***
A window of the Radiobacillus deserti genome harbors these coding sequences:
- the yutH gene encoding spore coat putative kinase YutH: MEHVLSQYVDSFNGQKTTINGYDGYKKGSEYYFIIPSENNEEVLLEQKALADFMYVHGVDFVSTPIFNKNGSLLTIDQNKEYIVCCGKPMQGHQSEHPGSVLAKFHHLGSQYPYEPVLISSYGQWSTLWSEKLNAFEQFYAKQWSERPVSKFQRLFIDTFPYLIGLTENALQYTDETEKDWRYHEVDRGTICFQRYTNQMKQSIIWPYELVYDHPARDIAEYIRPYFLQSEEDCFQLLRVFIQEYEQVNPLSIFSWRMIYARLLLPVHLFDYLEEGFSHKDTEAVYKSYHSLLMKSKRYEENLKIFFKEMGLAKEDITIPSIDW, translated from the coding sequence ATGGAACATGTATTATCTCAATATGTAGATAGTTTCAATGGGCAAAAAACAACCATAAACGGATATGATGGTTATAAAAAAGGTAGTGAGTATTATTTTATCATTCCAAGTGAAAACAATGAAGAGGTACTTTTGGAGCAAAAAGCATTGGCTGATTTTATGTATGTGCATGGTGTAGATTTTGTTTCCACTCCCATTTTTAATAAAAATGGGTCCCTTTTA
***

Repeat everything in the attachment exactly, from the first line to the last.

A window of the Radiobacillus deserti genome harbors these coding sequences:
- the yutH gene encoding spore coat putative kinase YutH: MEHVLSQYVDSFNGQKTTINGYDGYKKGSEYYFIIPSENNEEVLLEQKALADFMYVHGVDFVSTPIFNKNGSLLTIDQNKEYIVCCGKPMQGHQSEHPGSVLAKFHHLGSQYPYEPVLISSYGQWSTLWSEKLNAFEQFYAKQWSERPVSKFQRLFIDTFPYLIGLTENALQYTDETEKDWRYHEVDRGTICFQRYTNQMKQSIIWPYELVYDHPARDIAEYIRPYFLQSEEDCFQLLRVFIQEYEQVNPLSIFSWRMIYARLLLPVHLFDYLEEGFSHKDTEAVYKSYHSLLMKSKRYEENLKIFFKEMGLAKEDITIPSIDW, translated from the coding sequence ATGGAACATGTATTATCTCAATATGTAGATAGTTTCAATGGGCAAAAAACAACCATAAACGGATATGATGGTTATAAAAAAGGTAGTGAGTATTATTTTATCATTCCAAGTGAAAACAATGAAGAGGTACTTTTGGAGCAAAAAGCATTGGCTGATTTTATGTATGTGCATGGTGTAGATTTTGTTTCCACTCCCATTTTTAATAAAAATGGGTCCCTTTTA